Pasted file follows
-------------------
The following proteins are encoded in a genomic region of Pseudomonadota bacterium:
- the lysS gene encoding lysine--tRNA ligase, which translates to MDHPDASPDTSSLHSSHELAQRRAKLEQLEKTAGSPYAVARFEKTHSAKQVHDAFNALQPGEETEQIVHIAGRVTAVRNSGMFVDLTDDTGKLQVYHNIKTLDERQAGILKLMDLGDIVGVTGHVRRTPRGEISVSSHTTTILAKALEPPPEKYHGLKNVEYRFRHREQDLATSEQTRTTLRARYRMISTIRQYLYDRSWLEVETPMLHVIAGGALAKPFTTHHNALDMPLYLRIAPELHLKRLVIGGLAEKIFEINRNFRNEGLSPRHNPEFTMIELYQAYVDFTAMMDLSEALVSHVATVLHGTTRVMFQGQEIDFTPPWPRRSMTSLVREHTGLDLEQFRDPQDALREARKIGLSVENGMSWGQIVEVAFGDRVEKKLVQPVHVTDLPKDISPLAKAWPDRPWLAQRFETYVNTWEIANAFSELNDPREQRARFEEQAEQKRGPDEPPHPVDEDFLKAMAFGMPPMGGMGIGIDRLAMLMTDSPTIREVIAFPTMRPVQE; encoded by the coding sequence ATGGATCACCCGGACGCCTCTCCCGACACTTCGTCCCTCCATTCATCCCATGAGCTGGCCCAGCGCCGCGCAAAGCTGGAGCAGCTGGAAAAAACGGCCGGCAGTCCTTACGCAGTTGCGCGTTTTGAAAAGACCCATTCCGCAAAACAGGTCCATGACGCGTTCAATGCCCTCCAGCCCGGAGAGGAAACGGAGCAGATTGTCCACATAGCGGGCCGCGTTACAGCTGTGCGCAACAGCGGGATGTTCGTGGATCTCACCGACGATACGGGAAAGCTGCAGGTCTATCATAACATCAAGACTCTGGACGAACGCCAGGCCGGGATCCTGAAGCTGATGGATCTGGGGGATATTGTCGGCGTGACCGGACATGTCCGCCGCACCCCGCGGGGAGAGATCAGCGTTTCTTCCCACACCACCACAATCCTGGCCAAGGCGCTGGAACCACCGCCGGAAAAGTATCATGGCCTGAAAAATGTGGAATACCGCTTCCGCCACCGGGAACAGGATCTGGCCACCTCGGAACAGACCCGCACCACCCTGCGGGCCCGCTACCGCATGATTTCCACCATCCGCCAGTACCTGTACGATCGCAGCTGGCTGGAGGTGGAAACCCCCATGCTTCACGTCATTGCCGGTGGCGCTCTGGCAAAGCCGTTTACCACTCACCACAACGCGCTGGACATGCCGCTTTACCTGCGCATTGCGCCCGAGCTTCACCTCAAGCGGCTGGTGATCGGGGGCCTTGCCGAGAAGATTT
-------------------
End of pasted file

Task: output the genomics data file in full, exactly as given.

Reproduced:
The following proteins are encoded in a genomic region of Pseudomonadota bacterium:
- the lysS gene encoding lysine--tRNA ligase, which translates to MDHPDASPDTSSLHSSHELAQRRAKLEQLEKTAGSPYAVARFEKTHSAKQVHDAFNALQPGEETEQIVHIAGRVTAVRNSGMFVDLTDDTGKLQVYHNIKTLDERQAGILKLMDLGDIVGVTGHVRRTPRGEISVSSHTTTILAKALEPPPEKYHGLKNVEYRFRHREQDLATSEQTRTTLRARYRMISTIRQYLYDRSWLEVETPMLHVIAGGALAKPFTTHHNALDMPLYLRIAPELHLKRLVIGGLAEKIFEINRNFRNEGLSPRHNPEFTMIELYQAYVDFTAMMDLSEALVSHVATVLHGTTRVMFQGQEIDFTPPWPRRSMTSLVREHTGLDLEQFRDPQDALREARKIGLSVENGMSWGQIVEVAFGDRVEKKLVQPVHVTDLPKDISPLAKAWPDRPWLAQRFETYVNTWEIANAFSELNDPREQRARFEEQAEQKRGPDEPPHPVDEDFLKAMAFGMPPMGGMGIGIDRLAMLMTDSPTIREVIAFPTMRPVQE; encoded by the coding sequence ATGGATCACCCGGACGCCTCTCCCGACACTTCGTCCCTCCATTCATCCCATGAGCTGGCCCAGCGCCGCGCAAAGCTGGAGCAGCTGGAAAAAACGGCCGGCAGTCCTTACGCAGTTGCGCGTTTTGAAAAGACCCATTCCGCAAAACAGGTCCATGACGCGTTCAATGCCCTCCAGCCCGGAGAGGAAACGGAGCAGATTGTCCACATAGCGGGCCGCGTTACAGCTGTGCGCAACAGCGGGATGTTCGTGGATCTCACCGACGATACGGGAAAGCTGCAGGTCTATCATAACATCAAGACTCTGGACGAACGCCAGGCCGGGATCCTGAAGCTGATGGATCTGGGGGATATTGTCGGCGTGACCGGACATGTCCGCCGCACCCCGCGGGGAGAGATCAGCGTTTCTTCCCACACCACCACAATCCTGGCCAAGGCGCTGGAACCACCGCCGGAAAAGTATCATGGCCTGAAAAATGTGGAATACCGCTTCCGCCACCGGGAACAGGATCTGGCCACCTCGGAACAGACCCGCACCACCCTGCGGGCCCGCTACCGCATGATTTCCACCATCCGCCAGTACCTGTACGATCGCAGCTGGCTGGAGGTGGAAACCCCCATGCTTCACGTCATTGCCGGTGGCGCTCTGGCAAAGCCGTTTACCACTCACCACAACGCGCTGGACATGCCGCTTTACCTGCGCATTGCGCCCGAGCTTCACCTCAAGCGGCTGGTGATCGGGGGCCTTGCCGAGAAGATTT